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Students’ Experience in the Job Hunting Process and College Career Supports in Japan

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Abstract:

Scholars have pointed out that the U.S. does not have strong ties between schools and employers, compared with Germany and Japan. Although policies such as the Carl Perkins Act and the School-to-Work Opportunities Act have tried to make some linkages between them by applying programs such as, internship and youth apprenticeship. Moreover, the relationship between schools and employers in higher education level has not been well considered. This study, by looking at the experiences of Japanese students, provides insights into career development services that can serve as possible road maps for universities in U.S.
Studies (e.g. Brinton & Kariya, 1998) have shown that Japanese students use institutional ties in their job search efforts. According to Japan Educational Longitudinal Study [JELS], conducted in Ochanomizu University, Japan, high school students rely more on teachers to consult about future career than parents, friends, teachers in cram school, public job-placement office. As of 2006, 75.6% of students choose teachers as advisors, and 39.3% choose teachers as the most reliable advisors. Regarding postsecondary education, universities help students meet alumni, which can be called a semi-institutional network (Brinton & Kariya, 1998). Most colleges have career service centers, which provide internship, career guidance, relevant courses, and so on.
In this study, I explore Japanese students’ experience with school supports in job hunting processes, especially focusing on college career services. I interviewed Japanese students, who were enrolled in colleges in Japan, and were seeking jobs. Some of them had the experience of studying in the U.S. for a year. According to them, college career services in Japan are useful. However, these students felt that courses in Japan were not as useful for their future careers as courses in the U.S. were. College career services in Japan have improved through a period of economic depression, because the number of the unemployed youth increased regardless of their college degrees. These experiences illustrate possible strategies for leaders in career development services within the U.S. context.
Keywords: Career service, School-to-Work Transition, Japan
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Name: UCEA Annual Convention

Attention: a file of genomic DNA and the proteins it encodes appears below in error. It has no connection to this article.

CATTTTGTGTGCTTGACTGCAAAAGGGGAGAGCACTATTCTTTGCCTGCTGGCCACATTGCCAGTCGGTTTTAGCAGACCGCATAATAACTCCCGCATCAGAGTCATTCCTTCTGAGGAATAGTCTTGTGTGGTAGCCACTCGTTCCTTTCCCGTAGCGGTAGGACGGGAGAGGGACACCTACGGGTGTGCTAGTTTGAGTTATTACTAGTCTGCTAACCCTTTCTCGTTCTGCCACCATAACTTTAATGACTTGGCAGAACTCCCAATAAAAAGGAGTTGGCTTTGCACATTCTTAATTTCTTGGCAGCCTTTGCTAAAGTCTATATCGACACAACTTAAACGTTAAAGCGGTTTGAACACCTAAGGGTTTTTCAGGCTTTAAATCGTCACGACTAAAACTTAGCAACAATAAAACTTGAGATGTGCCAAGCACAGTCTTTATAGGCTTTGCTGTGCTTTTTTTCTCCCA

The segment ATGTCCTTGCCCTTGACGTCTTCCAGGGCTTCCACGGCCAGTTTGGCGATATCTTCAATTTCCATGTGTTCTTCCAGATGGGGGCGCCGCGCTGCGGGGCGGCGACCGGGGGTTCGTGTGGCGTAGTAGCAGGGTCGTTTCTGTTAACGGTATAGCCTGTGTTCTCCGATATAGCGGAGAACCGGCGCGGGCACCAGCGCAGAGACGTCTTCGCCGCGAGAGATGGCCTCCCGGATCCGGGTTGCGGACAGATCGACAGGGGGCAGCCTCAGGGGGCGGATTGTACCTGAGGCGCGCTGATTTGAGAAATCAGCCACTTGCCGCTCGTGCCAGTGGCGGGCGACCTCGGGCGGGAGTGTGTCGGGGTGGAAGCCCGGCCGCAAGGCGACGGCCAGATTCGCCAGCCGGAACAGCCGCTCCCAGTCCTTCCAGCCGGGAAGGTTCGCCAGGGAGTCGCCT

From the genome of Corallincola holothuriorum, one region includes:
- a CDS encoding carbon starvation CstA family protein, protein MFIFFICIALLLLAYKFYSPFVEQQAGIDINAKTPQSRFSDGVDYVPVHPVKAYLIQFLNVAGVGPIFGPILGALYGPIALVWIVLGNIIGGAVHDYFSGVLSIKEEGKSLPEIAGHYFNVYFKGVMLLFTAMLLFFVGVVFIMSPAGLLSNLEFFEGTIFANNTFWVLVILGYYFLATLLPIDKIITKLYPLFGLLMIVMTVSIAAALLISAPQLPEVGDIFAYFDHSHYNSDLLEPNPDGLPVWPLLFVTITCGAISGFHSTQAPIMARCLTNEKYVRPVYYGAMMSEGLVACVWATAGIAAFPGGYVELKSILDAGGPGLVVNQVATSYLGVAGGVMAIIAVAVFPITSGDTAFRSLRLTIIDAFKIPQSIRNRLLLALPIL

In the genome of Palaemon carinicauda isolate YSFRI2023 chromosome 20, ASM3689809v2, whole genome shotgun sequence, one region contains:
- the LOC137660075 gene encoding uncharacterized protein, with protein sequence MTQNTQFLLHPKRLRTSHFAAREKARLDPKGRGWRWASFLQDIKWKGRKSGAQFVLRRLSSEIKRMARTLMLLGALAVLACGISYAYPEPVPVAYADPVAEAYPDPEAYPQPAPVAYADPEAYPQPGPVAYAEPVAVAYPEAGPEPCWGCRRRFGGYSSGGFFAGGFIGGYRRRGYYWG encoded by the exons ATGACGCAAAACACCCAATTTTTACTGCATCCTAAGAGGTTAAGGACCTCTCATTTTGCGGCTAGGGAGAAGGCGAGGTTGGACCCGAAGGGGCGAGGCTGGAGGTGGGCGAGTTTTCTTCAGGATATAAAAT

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http://www.ucea.org


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URL: http://citation.allacademic.com/meta/p378598_index.html
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MLA Citation:

Nakajima, Yuri. "Students’ Experience in the Job Hunting Process and College Career Supports in Japan" Paper presented at the annual meeting of the UCEA Annual Convention, Anaheim Marriott, Anaheim, California, <Not Available>. 2014-11-28 <http://citation.allacademic.com/meta/p378598_index.html>

APA Citation:

Nakajima, Y. "Students’ Experience in the Job Hunting Process and College Career Supports in Japan" Paper presented at the annual meeting of the UCEA Annual Convention, Anaheim Marriott, Anaheim, California <Not Available>. 2014-11-28 from http://citation.allacademic.com/meta/p378598_index.html

Publication Type: Symposium Paper
Abstract: Scholars have pointed out that the U.S. does not have strong ties between schools and employers, compared with Germany and Japan. Although policies such as the Carl Perkins Act and the School-to-Work Opportunities Act have tried to make some linkages between them by applying programs such as, internship and youth apprenticeship. Moreover, the relationship between schools and employers in higher education level has not been well considered. This study, by looking at the experiences of Japanese students, provides insights into career development services that can serve as possible road maps for universities in U.S.
Studies (e.g. Brinton & Kariya, 1998) have shown that Japanese students use institutional ties in their job search efforts. According to Japan Educational Longitudinal Study [JELS], conducted in Ochanomizu University, Japan, high school students rely more on teachers to consult about future career than parents, friends, teachers in cram school, public job-placement office. As of 2006, 75.6% of students choose teachers as advisors, and 39.3% choose teachers as the most reliable advisors. Regarding postsecondary education, universities help students meet alumni, which can be called a semi-institutional network (Brinton & Kariya, 1998). Most colleges have career service centers, which provide internship, career guidance, relevant courses, and so on.
In this study, I explore Japanese students’ experience with school supports in job hunting processes, especially focusing on college career services. I interviewed Japanese students, who were enrolled in colleges in Japan, and were seeking jobs. Some of them had the experience of studying in the U.S. for a year. According to them, college career services in Japan are useful. However, these students felt that courses in Japan were not as useful for their future careers as courses in the U.S. were. College career services in Japan have improved through a period of economic depression, because the number of the unemployed youth increased regardless of their college degrees. These experiences illustrate possible strategies for leaders in career development services within the U.S. context.
Keywords: Career service, School-to-Work Transition, Japan


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